Gold has frequently been viewed by investors as a “safe haven” asset – an attractive, timeless store of value amid market risk. As the geopolitical landscape shifts, inflation concerns flare, and uncertainty continues to rattle markets, we thought it was the right time to step back and get a pulse on the average gold investor’s attitudes across a wide range of issues.
Investors’ demand for gold in all forms has spiked in the past few years, but cost, knowledge, and trust impediments remain that keep gold as a relatively modest part of portfolios. While traditional physical gold investing has attracted first-time buyers, tokenized gold is showing signs of growth, especially among the younger generations. We surveyed 1,000 adults in the US, UK, Singapore and Germany who have purchased some form of gold – be it ETFs, physical bars, gold coins or tokenized gold in the past two years – to understand their attitudes about the market, their motivations, and their thoughts on the future.
Inflation is attracting new gold investors
Gold has long been of interest, with 20% of respondents first purchasing gold prior to 2010. But enthusiasm from new buyers has increased in recent years, with the majority (60%) of first-time buyers purchasing since 2015 and one-quarter purchasing for the first time since 2020. While concerns about the equities market, crypto market, and the volatile geopolitical climate are on everybody’s minds, most respondents cited concerns about inflation as the primary purchase motivation.
However, those looking to gold as a safe haven hedging against inflation should consider which formats they purchase. As I mentioned in my recent post “Speed & Ease are More Crucial Than Ever When Buying Gold,” investment products like derivatives, ETFs and futures contracts are not a substitute for full ownership of investment grade gold, including investment-grade gold backed tokens, as a store of value in times of volatility, uncertainty or crisis.
Are people buying physical gold or digital gold?
Physical gold remains the dominant product as almost all respondents bought gold allocated bars or coins, while only 38% bought digital or tokenized gold products like Paxos’ PAXG. The younger generation is significantly more attracted to digital gold. Not surprisingly, investors 45 and older are more resistant to tokenized gold, as only 23% purchased digital gold in the past five years, while 43% of those 18-34 purchased digital. Gold ETFs are the top single gold product, especially among the 18 to 34 crowd of whom 60% have invested in them. The generation gap persists here, as only 45% of those over the age of 44 opted for ETFs.
Further, when people buy gold in any format, they tend to hold it. Fifty percent of purchasers have traded gold only 1-2 times in the past year, if at all. And when they do trade gold, the average deal size is relatively small, with 43% of investors trading $0-$10,000 per transaction, and 80% of investors trading up to $250,000 per transaction.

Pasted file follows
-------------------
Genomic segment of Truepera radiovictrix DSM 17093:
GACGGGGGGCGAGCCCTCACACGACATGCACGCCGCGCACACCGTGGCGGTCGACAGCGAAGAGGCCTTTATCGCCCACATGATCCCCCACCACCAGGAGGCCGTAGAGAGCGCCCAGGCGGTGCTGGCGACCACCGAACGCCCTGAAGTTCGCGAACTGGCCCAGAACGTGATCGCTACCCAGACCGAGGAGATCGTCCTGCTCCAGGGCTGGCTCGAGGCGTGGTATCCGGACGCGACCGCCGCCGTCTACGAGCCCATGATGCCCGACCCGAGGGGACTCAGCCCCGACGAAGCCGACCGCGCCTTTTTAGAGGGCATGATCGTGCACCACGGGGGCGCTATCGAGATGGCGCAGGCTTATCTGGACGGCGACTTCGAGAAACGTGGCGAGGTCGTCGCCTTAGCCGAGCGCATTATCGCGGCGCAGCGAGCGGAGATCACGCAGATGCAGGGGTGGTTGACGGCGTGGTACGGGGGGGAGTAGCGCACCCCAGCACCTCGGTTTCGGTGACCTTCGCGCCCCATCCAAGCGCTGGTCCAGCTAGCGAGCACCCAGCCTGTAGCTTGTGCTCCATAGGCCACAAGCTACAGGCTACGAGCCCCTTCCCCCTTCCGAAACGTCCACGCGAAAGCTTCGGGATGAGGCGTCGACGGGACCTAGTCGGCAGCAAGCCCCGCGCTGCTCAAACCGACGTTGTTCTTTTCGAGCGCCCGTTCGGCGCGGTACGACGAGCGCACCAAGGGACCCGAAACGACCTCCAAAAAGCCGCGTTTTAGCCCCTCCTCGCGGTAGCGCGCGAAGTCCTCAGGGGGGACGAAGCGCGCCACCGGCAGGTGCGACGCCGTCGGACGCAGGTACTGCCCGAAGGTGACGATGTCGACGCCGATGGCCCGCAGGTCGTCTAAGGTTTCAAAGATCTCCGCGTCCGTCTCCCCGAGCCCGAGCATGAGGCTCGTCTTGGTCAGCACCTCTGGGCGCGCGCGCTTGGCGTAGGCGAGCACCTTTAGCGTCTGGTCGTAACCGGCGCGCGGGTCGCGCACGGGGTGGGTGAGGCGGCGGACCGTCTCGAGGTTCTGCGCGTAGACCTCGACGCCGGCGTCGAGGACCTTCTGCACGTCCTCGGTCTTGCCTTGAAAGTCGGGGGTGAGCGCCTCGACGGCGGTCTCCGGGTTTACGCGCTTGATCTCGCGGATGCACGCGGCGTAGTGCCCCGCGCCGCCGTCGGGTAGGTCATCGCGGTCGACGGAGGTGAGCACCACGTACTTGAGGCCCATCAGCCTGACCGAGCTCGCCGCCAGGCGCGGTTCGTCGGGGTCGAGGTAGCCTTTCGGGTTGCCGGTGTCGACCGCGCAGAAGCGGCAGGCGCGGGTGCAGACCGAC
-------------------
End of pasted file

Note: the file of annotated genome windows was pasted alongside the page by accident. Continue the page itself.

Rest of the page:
Costs and knowledge are the main barriers to gold investment
While interest is increasing, gold remains a minority portion of most investors’ portfolios. Gold represents 20% or less of most investors’ portfolios. Despite the prevalence of new gold formats including tokenized gold, perceived barriers to purchase remain. For physical gold coins and allocated bars, storage costs and minimum purchase costs lead the list of perceived barriers, followed by a general lack of knowledge around the asset class – where and how to purchase, store, and move (physical) gold, as well as its tax implications.
When it comes to purchasing tokenized gold, cost is still an obstacle, but trustworthiness and uncertainty are the top two concerns for buyers. With a new technology, people are naturally facing a demystification process that can only come with more education. From being uncertain about how and where to purchase to not knowing if it’s safe, gold investors, especially older ones, display resistance, which is understandable considering that physical gold traditionally represents a safe, attractive store of value. Further complicating purchasing is the fact that 10% of respondents do not yet have a digital wallet, which would be a prerequisite for purchasing and holding tokenized gold.
If the barriers fall, investors will come
The fact is, investors want to buy gold. Forty-six percent plan to buy gold or hold the gold they have (27%). Plus, if these barriers were removed, people would be significantly more likely to purchase gold: A full two-thirds of investors say they would be very likely to buy. As with physical gold, if perceived barriers to purchasing tokenized gold were removed, 58% of investors say they would be significantly more likely to purchase more. If the gold industry can demystify both physical and digital gold investing to build trust and certainty, a tremendous opportunity exists.
There is a wild card in the mix as well. The popularity of Bitcoin is poised to affect the market, with 33% of respondents saying “Bitcoin is the new gold,” and they plan to purchase more of it, instead of gold. Once again, a generation gap appears as 43% of those 18-24 plan on purchasing Bitcoin instead of gold, while only 19% of investors over 45 have the same intention.
With unpredictable geopolitical, global health, and economic forces continuing to roil the markets, the demand for the relative stability of gold investments as attractive assets will continue to increase. Additionally, if the industry can shine a light on the black box of gold investing for those who want to buy but don’t feel the confidence and trust, then perhaps more people will buy and will make gold a larger part of their portfolios.